I’ve never quite understood all the arcana of the Bush Air National Guard story, so I never know quite what to make of new reports. But there’s an article out in Salon on Tuesday which makes a pretty straightforward case that the ‘complete’ service record the White House released last February, actually wasn’t complete at all.
Here are the key grafs …
The president and his staff are doing a very good job of convincing the public he has released all of his National Guard records and that they prove he was responsible during his time in Alabama and Texas. But the critical documents have still not been seen. The mandatory written report about Bush’s grounding is mysteriously not in the released file, nor is any other disciplinary evidence. A document showing a “roll-up,” or the accumulation of his total retirement points, is also absent, and so are his actual pay stubs. If the president truly wanted to end the conjecture about his time in the Guard, he would allow an examination of his pay stubs and any IRS W-2 forms from his Guard years. These can be pieced together to determine when he was paid and whether he earned enough to have met his sworn obligations.
Unlike lawyers, journalists pay little attention to concepts like chain of custody for evidence. In the case of the president’s Guard records, whoever possessed them and had the motive and opportunity to clean them up is a critical question. When Bush left the Guard about a half year early to attend Harvard Business School, his hard-copy record was retained in a military personnel records jacket at the Austin offices of the Texas Guard. Eventually, those documents were committed to microfiche. A copy of the microfiche was then sent to the Air Reserve Personnel Center in Denver and the National Personnel Records Center in St. Louis. Those records are considered private, and they cannot be released to anyone without the signature of the serviceman or woman. The White House has never indicated that Bush has signed the authorization form. And this is what prompts unending suspicion.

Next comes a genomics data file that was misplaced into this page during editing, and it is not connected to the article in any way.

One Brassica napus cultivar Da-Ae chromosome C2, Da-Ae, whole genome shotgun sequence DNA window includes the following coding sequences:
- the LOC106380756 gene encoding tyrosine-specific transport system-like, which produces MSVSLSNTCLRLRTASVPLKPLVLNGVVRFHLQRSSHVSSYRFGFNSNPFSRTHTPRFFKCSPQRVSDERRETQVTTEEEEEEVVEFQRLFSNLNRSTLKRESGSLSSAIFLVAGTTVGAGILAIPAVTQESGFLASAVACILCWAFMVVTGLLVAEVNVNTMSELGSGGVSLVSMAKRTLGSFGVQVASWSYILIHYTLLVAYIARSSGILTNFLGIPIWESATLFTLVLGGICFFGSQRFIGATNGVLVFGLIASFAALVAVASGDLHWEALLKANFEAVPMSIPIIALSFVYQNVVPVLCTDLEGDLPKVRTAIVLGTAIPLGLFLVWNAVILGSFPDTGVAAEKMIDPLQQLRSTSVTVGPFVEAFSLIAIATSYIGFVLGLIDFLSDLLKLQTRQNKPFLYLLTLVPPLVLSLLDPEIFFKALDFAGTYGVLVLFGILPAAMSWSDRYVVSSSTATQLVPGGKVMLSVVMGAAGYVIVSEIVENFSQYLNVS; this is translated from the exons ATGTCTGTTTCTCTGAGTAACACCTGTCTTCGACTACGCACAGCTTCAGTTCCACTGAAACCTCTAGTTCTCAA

The documents given to Washington reporters were printed from one of those two microfiches. According to two separate sources within the Guard who saw the printout and spoke with me, the microfiche was shipped to the office of Maj. Gen. Danny James, commander of the Air National Guard Bureau in Arlington, Va. James’ staff printed out all of the documents on the film and then, according to those same sources, James vetted the material. Subsequent to being scrutinized by James (who commanded the Texas Guard and was promoted to Washington by Bush,) the records were then sent to the White House for further scrutiny prior to release to the news media.
This is a considerably different process from what was practiced by Sen. John McCain during the 2000 presidential campaign … McCain signed a release form, and his entire record, a stack of papers more than a foot tall, was made available to reporters without being vetted by the campaign.
Needless to say, the aforementioned <$Ad$>James is the same James who is accused of assisting in scrubbing the paper copies of the president’s record back in 1997 — a charge that is of course roundly denied, but which is also discussed at some length in the Salon piece.
Now, as I say, I just don’t know the details of all this well enough any more to make a judgment about these various claims and accusations.
But why exactly can’t the president just release his records the way McCain did?
And, is that story about James getting a chance to go over these files true? If it is, I’d say some scribblers in town got suckered.
Big time, as the vice president would say.